# Turing jump

In computability theory, the Turing jump or Turing jump operator, named for Alan Turing, is an operation that assigns to each decision problem X a successively harder decision problem X with the property that X is not decidable by an oracle machine with an oracle for X.

The operator is called a jump operator because it increases the Turing degree of the problem X. That is, the problem X is not Turing reducible to X. Post's theorem establishes a relationship between the Turing jump operator and the arithmetical hierarchy of sets of natural numbers. Informally, given a problem, the Turing jump returns the set of Turing machines which halt when given access to an oracle that solves that problem.

## Definition

Given a set X and a Gödel numbering φiX of the X-computable functions, the Turing jump X of X is defined as

${\displaystyle X'=\{x\mid \varphi _{x}^{X}(x)\ {\mbox{is defined}}\}.}$

The nth Turing jump X(n) is defined inductively by

${\displaystyle X^{(0)}=X,\,}$
${\displaystyle X^{(n+1)}=(X^{(n)})'.\,}$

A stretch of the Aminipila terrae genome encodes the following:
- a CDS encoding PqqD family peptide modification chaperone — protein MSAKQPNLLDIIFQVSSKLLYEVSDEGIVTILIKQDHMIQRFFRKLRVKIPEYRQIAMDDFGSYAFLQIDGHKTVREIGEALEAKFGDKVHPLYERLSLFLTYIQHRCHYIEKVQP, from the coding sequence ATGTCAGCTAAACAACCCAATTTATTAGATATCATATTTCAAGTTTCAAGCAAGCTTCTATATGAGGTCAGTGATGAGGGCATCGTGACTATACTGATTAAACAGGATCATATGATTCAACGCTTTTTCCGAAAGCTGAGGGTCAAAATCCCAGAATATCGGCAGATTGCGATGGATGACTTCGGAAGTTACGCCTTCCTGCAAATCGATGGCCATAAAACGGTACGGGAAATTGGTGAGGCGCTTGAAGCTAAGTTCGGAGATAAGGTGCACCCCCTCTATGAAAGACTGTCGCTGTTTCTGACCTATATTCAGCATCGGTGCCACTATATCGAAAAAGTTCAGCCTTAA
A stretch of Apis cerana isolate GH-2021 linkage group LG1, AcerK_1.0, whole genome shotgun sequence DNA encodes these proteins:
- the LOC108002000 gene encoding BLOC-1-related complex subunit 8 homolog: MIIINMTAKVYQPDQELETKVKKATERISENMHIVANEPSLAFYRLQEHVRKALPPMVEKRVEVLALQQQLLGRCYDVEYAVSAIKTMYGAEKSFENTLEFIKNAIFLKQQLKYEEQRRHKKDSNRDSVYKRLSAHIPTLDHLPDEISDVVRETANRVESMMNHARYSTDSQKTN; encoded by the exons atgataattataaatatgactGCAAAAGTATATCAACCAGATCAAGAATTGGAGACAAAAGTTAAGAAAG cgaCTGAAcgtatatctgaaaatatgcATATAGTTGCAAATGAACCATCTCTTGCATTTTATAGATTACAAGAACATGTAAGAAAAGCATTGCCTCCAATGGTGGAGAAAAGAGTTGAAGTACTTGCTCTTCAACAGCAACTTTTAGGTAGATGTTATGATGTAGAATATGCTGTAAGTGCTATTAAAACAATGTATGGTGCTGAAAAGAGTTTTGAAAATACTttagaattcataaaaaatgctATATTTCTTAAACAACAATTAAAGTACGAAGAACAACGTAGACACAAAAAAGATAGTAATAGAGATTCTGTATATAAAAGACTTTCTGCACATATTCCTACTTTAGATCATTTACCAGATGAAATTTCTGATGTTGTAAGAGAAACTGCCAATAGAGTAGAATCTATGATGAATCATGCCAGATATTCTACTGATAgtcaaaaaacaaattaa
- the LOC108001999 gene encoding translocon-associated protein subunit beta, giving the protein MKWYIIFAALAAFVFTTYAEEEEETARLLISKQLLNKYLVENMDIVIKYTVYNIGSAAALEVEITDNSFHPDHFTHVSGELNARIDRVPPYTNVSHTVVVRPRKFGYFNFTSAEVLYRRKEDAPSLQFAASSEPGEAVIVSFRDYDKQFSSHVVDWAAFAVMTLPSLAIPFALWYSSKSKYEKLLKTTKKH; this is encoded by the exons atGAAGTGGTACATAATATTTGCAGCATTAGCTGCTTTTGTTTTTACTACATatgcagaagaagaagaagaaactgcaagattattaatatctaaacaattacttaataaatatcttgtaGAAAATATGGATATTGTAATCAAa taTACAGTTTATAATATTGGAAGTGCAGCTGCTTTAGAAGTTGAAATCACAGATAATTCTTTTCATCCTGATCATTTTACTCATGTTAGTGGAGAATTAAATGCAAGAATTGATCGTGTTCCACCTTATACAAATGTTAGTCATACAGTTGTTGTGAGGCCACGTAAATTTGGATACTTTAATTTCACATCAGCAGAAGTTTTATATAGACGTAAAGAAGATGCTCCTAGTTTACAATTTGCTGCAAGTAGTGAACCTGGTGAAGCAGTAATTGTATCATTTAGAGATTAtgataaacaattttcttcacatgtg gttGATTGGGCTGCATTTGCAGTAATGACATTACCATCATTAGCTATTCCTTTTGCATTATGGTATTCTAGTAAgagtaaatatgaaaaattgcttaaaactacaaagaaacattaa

The ω jump X(ω) of X is the effective join of the sequence of sets X(n) for nN:

${\displaystyle X^{(\omega )}=\{p_{i}^{k}\mid k\in X^{(i)}\},\,}$

where pi denotes the ith prime.

The notation 0′ or ∅′ is often used for the Turing jump of the empty set. It is read zero-jump or sometimes zero-prime.

Similarly, 0(n) is the nth jump of the empty set. For finite n, these sets are closely related to the arithmetic hierarchy.

The jump can be iterated into transfinite ordinals: the sets 0(α) for α < ω1CK, where ω1CK is the Church-Kleene ordinal, are closely related to the hyperarithmetic hierarchy. Beyond ω1CK, the process can be continued through the countable ordinals of the constructible universe, using set-theoretic methods (Hodes 1980). The concept has also been generalized to extend to uncountable regular cardinals (Lubarsky 1987).

## Properties

Many properties of the Turing jump operator are discussed in the article on Turing degrees.

## References

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